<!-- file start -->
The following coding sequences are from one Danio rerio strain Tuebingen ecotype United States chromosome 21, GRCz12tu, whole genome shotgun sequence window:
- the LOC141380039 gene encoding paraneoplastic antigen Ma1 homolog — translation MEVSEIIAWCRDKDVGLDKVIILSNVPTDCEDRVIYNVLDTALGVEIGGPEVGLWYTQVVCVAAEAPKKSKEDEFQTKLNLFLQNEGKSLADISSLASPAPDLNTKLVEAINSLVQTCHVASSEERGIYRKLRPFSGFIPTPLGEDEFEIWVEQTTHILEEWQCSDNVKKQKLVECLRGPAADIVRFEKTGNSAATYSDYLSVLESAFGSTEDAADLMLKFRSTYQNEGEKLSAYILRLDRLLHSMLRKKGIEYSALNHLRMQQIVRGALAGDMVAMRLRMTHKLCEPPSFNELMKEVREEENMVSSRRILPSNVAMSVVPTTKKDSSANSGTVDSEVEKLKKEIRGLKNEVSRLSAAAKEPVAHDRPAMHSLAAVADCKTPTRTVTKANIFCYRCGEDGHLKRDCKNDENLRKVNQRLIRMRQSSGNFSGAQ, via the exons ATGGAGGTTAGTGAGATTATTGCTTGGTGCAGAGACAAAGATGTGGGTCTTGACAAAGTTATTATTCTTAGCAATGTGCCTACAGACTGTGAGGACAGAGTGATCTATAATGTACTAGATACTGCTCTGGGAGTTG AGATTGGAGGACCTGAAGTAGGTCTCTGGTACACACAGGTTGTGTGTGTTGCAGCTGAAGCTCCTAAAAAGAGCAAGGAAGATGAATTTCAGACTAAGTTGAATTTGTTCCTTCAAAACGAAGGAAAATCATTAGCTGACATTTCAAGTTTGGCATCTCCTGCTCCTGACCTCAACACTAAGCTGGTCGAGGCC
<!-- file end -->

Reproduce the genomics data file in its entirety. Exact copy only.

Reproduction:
The following coding sequences are from one Danio rerio strain Tuebingen ecotype United States chromosome 21, GRCz12tu, whole genome shotgun sequence window:
- the LOC141380039 gene encoding paraneoplastic antigen Ma1 homolog — translation MEVSEIIAWCRDKDVGLDKVIILSNVPTDCEDRVIYNVLDTALGVEIGGPEVGLWYTQVVCVAAEAPKKSKEDEFQTKLNLFLQNEGKSLADISSLASPAPDLNTKLVEAINSLVQTCHVASSEERGIYRKLRPFSGFIPTPLGEDEFEIWVEQTTHILEEWQCSDNVKKQKLVECLRGPAADIVRFEKTGNSAATYSDYLSVLESAFGSTEDAADLMLKFRSTYQNEGEKLSAYILRLDRLLHSMLRKKGIEYSALNHLRMQQIVRGALAGDMVAMRLRMTHKLCEPPSFNELMKEVREEENMVSSRRILPSNVAMSVVPTTKKDSSANSGTVDSEVEKLKKEIRGLKNEVSRLSAAAKEPVAHDRPAMHSLAAVADCKTPTRTVTKANIFCYRCGEDGHLKRDCKNDENLRKVNQRLIRMRQSSGNFSGAQ, via the exons ATGGAGGTTAGTGAGATTATTGCTTGGTGCAGAGACAAAGATGTGGGTCTTGACAAAGTTATTATTCTTAGCAATGTGCCTACAGACTGTGAGGACAGAGTGATCTATAATGTACTAGATACTGCTCTGGGAGTTG AGATTGGAGGACCTGAAGTAGGTCTCTGGTACACACAGGTTGTGTGTGTTGCAGCTGAAGCTCCTAAAAAGAGCAAGGAAGATGAATTTCAGACTAAGTTGAATTTGTTCCTTCAAAACGAAGGAAAATCATTAGCTGACATTTCAAGTTTGGCATCTCCTGCTCCTGACCTCAACACTAAGCTGGTCGAGGCC